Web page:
I passed with an overall grade of 87%, for the server part (which
includes the locking mechanism), i got full 100%. So, if you justify
your approach very well, it should be no problem at all.
There was some discussion about that at this time on this board: Some
other people have done it similar, and all they have passed the exam.
Good Luck
Joerg
 
Werner Joerling
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Hello Joerg,
thanks for your advice.
At the moment I'm tending to a 3-tier solution without client identification.(Because I have it ready).
Changes of the signatures are out of the question for me.
Additionally I'm examining if it is possible to reidentify the clients by storing the "Thread.currentThread().getName()" or
"Thread.currentThread().hashCode()" together with the record number.
I doesn't yet know if this works.
Sincerely
Werner
 
Javini Javono
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Hi,
Joerg Joerg

My solution was to change the method signature to include a session-id
that will identify the calling client. I justified this decision
in my "design condiderations" document, and also wrote a lot on
what other solutions i condsidered, and why they were not suitable.
I passed with an overall grade of 87%, for the server part (which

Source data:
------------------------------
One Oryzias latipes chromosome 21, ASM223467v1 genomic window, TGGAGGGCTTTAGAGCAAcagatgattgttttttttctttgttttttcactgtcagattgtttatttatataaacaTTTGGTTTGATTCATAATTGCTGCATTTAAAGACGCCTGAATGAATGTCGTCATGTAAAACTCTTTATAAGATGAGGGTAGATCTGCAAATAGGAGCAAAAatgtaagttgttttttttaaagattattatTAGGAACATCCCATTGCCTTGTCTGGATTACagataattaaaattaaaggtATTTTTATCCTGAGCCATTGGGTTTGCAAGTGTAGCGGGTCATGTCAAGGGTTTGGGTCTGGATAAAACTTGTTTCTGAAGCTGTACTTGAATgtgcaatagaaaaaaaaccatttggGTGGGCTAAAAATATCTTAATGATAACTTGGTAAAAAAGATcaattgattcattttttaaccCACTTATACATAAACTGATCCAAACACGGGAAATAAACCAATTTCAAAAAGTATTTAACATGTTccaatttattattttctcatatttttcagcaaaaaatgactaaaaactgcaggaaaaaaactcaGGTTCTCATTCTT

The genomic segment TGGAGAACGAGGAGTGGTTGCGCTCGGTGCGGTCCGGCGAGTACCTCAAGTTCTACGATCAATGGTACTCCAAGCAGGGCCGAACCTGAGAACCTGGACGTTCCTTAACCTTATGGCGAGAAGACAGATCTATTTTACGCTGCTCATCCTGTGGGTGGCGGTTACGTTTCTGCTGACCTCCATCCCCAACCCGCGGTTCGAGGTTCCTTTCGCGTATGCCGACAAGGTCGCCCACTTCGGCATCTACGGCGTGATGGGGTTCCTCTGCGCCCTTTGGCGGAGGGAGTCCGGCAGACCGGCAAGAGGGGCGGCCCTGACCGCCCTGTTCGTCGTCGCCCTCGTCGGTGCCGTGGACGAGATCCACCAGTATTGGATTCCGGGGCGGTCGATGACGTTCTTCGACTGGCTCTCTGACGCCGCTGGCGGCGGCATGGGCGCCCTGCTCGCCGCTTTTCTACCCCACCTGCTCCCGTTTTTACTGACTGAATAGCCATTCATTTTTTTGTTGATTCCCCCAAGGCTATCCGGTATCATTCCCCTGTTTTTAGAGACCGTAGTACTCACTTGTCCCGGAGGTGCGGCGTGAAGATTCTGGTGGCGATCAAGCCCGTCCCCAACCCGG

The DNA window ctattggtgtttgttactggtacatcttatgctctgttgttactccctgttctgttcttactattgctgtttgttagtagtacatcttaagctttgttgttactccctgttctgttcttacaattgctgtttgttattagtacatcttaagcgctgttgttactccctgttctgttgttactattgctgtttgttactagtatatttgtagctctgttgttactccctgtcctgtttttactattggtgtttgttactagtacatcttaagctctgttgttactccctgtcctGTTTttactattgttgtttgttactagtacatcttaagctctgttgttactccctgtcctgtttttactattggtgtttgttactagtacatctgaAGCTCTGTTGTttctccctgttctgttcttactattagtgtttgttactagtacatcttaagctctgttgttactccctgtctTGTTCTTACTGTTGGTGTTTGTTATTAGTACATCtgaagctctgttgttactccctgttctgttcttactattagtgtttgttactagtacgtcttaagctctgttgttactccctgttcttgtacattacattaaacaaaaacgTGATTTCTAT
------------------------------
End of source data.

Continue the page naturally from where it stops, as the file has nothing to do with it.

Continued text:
includes the locking mechanism), i got full 100%. So, if you justify
your approach very well, it should be no problem at all.

I think your idea makes perfect sense! But, I'm too afraid.
Afterall, if someone gave you a method definition, and if left something
out as critical as who "owns" the record, in the real world, there would
not be any "must" conditions: basically, you would not be caught dead
adding complexity to a project simply because somebody left out a
critical parameter to a method.
Maybe I'll argue this? It certainly could be called a "human error" for whoever
defined the method signature. And, also, do not the directions say "make
the solution simple?"
Again, though, I tend to go with the herd, at least for my preliminary design
decisions, to get an idea of "how much it will cost" to use Sun's rediculous
method signatures.
Thanks for your input,
Javini Javono
[ January 25, 2004: Message edited by: Javini Javono ]
 
Leo Tien
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Hi, Werner: